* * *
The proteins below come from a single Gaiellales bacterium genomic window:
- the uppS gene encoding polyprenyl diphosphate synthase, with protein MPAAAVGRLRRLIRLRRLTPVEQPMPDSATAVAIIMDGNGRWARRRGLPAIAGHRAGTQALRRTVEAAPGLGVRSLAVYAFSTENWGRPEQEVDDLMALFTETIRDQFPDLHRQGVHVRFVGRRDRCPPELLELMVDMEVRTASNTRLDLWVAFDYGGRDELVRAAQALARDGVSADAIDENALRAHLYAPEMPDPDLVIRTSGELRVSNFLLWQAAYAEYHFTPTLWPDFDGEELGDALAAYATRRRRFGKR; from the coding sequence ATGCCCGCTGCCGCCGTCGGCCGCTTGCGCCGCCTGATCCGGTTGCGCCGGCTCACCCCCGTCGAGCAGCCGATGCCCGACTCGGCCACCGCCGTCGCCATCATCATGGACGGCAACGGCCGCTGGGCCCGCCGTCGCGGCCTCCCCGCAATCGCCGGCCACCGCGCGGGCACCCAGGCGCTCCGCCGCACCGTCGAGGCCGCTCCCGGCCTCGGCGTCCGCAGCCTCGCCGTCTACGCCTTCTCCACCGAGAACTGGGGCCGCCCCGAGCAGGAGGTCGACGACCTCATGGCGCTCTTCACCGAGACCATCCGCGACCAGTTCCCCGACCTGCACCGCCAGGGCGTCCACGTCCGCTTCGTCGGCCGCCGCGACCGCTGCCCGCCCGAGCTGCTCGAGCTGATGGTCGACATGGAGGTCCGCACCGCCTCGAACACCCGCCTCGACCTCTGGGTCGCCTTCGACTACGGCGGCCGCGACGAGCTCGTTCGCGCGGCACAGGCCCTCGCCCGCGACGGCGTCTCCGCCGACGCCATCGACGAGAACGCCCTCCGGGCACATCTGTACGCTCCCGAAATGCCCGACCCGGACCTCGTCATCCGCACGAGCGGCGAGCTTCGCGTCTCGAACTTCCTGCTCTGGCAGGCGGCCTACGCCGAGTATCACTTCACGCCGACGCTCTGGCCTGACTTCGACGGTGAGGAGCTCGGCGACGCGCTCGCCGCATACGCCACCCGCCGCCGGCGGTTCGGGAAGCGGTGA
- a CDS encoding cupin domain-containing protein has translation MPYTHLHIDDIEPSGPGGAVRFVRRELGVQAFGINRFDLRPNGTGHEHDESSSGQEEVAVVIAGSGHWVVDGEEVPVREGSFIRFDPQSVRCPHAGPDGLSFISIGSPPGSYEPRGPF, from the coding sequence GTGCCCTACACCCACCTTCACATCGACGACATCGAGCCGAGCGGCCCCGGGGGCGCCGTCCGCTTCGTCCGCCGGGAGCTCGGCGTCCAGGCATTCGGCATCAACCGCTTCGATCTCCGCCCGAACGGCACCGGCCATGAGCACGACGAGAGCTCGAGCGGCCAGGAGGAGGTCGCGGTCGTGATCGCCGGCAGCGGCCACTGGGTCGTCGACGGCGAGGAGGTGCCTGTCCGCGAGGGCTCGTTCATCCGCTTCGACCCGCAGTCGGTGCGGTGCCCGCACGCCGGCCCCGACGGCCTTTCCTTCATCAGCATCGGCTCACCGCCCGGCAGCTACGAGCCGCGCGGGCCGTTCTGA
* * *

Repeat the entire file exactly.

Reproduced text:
The proteins below come from a single Gaiellales bacterium genomic window:
- the uppS gene encoding polyprenyl diphosphate synthase, with protein MPAAAVGRLRRLIRLRRLTPVEQPMPDSATAVAIIMDGNGRWARRRGLPAIAGHRAGTQALRRTVEAAPGLGVRSLAVYAFSTENWGRPEQEVDDLMALFTETIRDQFPDLHRQGVHVRFVGRRDRCPPELLELMVDMEVRTASNTRLDLWVAFDYGGRDELVRAAQALARDGVSADAIDENALRAHLYAPEMPDPDLVIRTSGELRVSNFLLWQAAYAEYHFTPTLWPDFDGEELGDALAAYATRRRRFGKR; from the coding sequence ATGCCCGCTGCCGCCGTCGGCCGCTTGCGCCGCCTGATCCGGTTGCGCCGGCTCACCCCCGTCGAGCAGCCGATGCCCGACTCGGCCACCGCCGTCGCCATCATCATGGACGGCAACGGCCGCTGGGCCCGCCGTCGCGGCCTCCCCGCAATCGCCGGCCACCGCGCGGGCACCCAGGCGCTCCGCCGCACCGTCGAGGCCGCTCCCGGCCTCGGCGTCCGCAGCCTCGCCGTCTACGCCTTCTCCACCGAGAACTGGGGCCGCCCCGAGCAGGAGGTCGACGACCTCATGGCGCTCTTCACCGAGACCATCCGCGACCAGTTCCCCGACCTGCACCGCCAGGGCGTCCACGTCCGCTTCGTCGGCCGCCGCGACCGCTGCCCGCCCGAGCTGCTCGAGCTGATGGTCGACATGGAGGTCCGCACCGCCTCGAACACCCGCCTCGACCTCTGGGTCGCCTTCGACTACGGCGGCCGCGACGAGCTCGTTCGCGCGGCACAGGCCCTCGCCCGCGACGGCGTCTCCGCCGACGCCATCGACGAGAACGCCCTCCGGGCACATCTGTACGCTCCCGAAATGCCCGACCCGGACCTCGTCATCCGCACGAGCGGCGAGCTTCGCGTCTCGAACTTCCTGCTCTGGCAGGCGGCCTACGCCGAGTATCACTTCACGCCGACGCTCTGGCCTGACTTCGACGGTGAGGAGCTCGGCGACGCGCTCGCCGCATACGCCACCCGCCGCCGGCGGTTCGGGAAGCGGTGA
- a CDS encoding cupin domain-containing protein has translation MPYTHLHIDDIEPSGPGGAVRFVRRELGVQAFGINRFDLRPNGTGHEHDESSSGQEEVAVVIAGSGHWVVDGEEVPVREGSFIRFDPQSVRCPHAGPDGLSFISIGSPPGSYEPRGPF, from the coding sequence GTGCCCTACACCCACCTTCACATCGACGACATCGAGCCGAGCGGCCCCGGGGGCGCCGTCCGCTTCGTCCGCCGGGAGCTCGGCGTCCAGGCATTCGGCATCAACCGCTTCGATCTCCGCCCGAACGGCACCGGCCATGAGCACGACGAGAGCTCGAGCGGCCAGGAGGAGGTCGCGGTCGTGATCGCCGGCAGCGGCCACTGGGTCGTCGACGGCGAGGAGGTGCCTGTCCGCGAGGGCTCGTTCATCCGCTTCGACCCGCAGTCGGTGCGGTGCCCGCACGCCGGCCCCGACGGCCTTTCCTTCATCAGCATCGGCTCACCGCCCGGCAGCTACGAGCCGCGCGGGCCGTTCTGA